The decision is nonbinding and the state now has until Feb. 15 to submit a detailed plan to the federal government to run the program
BY: CLARA BATES
The Missouri Independent
JANUARY 2, 2024 10:32 AM
Missouri has made the tentative decision to participate in a federal food assistance program for kids, potentially opening the door for millions of dollars in aid through a program called Summer EBT.
However, the decision is not binding and Missouri still has to submit a detailed plan to the federal government on how it plans to run the program and secure the necessary administrative funds.
The state had until Jan. 1 to take this initial step or foreclose the option to participate entirely.
“We’ll still have some work to do to support (the Department of Social Services) in putting together all of the pieces needed to actually receive these critical funds,” said Mallory Rusch, executive director of the nonprofit Empower Missouri, which urged the state to submit the letter of intent. “Nonetheless, this is an important win.”
The program, which is administered by the Department of Social Services in conjunction with the Department of Elementary and Secondary Education, would provide $40 in food benefits for each month an eligible child is on summer break, loaded onto a card that can be used like a debit card to purchase groceries. Students who are eligible for free or reduced lunch during the school year are eligible for Summer EBT.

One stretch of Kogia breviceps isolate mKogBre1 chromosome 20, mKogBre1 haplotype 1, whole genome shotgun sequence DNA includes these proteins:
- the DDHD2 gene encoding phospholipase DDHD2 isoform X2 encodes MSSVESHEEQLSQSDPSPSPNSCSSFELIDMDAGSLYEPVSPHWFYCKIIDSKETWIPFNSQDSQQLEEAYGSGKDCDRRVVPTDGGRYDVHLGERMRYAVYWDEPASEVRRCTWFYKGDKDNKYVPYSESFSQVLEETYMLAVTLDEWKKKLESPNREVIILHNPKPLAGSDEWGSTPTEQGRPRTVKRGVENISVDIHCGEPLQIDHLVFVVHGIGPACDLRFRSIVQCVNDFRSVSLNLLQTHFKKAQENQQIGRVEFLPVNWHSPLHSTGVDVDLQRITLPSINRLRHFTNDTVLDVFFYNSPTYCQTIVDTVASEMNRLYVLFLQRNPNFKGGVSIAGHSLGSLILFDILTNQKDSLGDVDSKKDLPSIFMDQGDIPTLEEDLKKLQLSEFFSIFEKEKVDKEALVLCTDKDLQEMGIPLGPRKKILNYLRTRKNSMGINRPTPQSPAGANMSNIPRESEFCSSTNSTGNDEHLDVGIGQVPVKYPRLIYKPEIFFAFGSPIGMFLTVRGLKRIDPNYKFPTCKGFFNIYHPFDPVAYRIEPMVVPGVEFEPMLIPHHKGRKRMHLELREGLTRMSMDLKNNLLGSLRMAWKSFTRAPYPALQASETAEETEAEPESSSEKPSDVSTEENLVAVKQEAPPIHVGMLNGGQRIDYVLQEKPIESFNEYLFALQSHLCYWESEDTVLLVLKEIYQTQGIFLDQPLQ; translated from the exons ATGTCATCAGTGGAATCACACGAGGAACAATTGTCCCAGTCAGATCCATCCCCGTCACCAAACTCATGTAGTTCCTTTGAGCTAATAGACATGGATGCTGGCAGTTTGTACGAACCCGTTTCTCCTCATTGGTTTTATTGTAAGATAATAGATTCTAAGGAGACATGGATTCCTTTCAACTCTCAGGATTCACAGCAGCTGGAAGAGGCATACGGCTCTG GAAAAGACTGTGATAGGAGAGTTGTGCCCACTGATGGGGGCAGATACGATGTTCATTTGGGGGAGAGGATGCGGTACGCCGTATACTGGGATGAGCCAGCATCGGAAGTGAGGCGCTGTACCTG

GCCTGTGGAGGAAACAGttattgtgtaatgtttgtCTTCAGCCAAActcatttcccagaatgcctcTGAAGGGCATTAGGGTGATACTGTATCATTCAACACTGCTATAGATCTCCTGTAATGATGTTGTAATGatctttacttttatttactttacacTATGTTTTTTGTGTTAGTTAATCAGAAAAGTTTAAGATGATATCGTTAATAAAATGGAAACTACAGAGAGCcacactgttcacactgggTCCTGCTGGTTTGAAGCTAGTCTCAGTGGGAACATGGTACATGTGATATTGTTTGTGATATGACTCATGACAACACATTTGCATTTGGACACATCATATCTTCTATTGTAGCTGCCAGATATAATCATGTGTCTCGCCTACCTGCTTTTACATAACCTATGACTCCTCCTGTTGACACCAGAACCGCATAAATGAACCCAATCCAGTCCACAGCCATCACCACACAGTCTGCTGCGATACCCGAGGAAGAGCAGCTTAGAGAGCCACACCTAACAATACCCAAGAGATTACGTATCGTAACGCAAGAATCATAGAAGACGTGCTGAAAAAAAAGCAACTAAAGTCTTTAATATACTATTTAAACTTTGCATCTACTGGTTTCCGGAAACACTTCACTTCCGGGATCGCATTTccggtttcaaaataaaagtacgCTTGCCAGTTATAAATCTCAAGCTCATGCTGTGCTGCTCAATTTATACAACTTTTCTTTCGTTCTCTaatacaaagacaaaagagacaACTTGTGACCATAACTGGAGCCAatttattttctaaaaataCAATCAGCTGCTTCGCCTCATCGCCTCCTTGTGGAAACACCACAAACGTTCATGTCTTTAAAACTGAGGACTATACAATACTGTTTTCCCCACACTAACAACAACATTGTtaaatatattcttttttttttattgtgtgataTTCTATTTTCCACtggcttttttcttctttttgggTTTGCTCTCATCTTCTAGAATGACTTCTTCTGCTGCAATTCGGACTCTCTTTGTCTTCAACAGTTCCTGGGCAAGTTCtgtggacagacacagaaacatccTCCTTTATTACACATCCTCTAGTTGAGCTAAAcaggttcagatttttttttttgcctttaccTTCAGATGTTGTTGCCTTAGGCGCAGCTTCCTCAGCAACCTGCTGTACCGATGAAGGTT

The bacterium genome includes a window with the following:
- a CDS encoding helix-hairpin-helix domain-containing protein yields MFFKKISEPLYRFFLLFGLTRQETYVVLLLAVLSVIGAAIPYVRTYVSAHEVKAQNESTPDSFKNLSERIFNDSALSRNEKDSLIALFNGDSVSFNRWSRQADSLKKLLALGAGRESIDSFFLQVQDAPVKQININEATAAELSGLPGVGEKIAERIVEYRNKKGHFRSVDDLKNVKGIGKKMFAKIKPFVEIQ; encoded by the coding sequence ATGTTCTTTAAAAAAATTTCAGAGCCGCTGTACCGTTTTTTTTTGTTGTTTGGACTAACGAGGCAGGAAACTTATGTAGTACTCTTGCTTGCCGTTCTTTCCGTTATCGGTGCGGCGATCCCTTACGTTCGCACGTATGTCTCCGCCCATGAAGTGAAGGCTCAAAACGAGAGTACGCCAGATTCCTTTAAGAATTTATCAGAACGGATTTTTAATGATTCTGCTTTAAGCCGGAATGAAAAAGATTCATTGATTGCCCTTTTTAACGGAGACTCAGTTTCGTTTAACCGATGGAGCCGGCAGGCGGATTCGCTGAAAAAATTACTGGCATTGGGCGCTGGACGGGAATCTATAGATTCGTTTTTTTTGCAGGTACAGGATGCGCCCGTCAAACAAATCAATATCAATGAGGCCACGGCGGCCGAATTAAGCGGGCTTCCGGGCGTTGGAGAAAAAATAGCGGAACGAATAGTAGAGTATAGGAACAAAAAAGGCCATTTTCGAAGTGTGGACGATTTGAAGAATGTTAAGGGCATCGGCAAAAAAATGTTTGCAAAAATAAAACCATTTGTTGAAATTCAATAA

States have until Feb. 15 to submit a detailed management and administration plan to the federal government.
Missouri officials wrote to the federal government in their letter of intent dated Dec. 21 that a “lack of final guidance” from the federal government regarding implementation of the program “poses potential unforeseen challenges to the implementation.”
Additionally, Missouri’s ability to meet the state funding requirements is contingent on obtaining funds from the state’s General Assembly, the letter noted, and Whaley said the department would need to secure those funds “before we are able to proceed further.”
The federal government will pay for the benefits but split the administrative cost 50/50 with the state.
The social services department will be the lead agency on the Summer EBT program, working with the education department.
At least 30 other states signed on, according to the Food and Nutrition Services site, the federal agency which administers the program.
In some states, the program has spurred controversy. Iowa Gov. Kim Reynolds recently announced her state would not participate, saying “an EBT card does nothing to promote nutrition at a time when childhood obesity has become an epidemic.” Nebraska Gov. Jim Pillen also decided his state wouldn’t participate, defending his opposition to the program by saying, “I don’t believe in welfare.”
Last month, Missouri officials were weighing considerations including: “technology solutions and the timeline in which a system would be in production and complete,” along with the level of staffing assigned to EBT implementation and administrative funding, education department spokesperson Mallory McGowin then said.
The Summer EBT program was approved and made permanent by Congress last year. A similar, temporary program called Pandemic EBT provided various benefits during the pandemic, including over the summers.
The temporary pandemic-era food programs were beset with administrative issues in Missouri that made dispersing benefits difficult — particularly because it required a new data collection portal to collect and share eligible students’ information with two agencies in the state.
The benefits designed to cover food costs during the summer of 2022 did not start going out until June 2023, and Missouri declined to participate in the summer 2023 program because of those issues — forgoing at least $40 million in aid.
Clara Bates covers social services and poverty for the Missouri Independent. Bates is a graduate of Harvard College and a member of the Report for America Corps.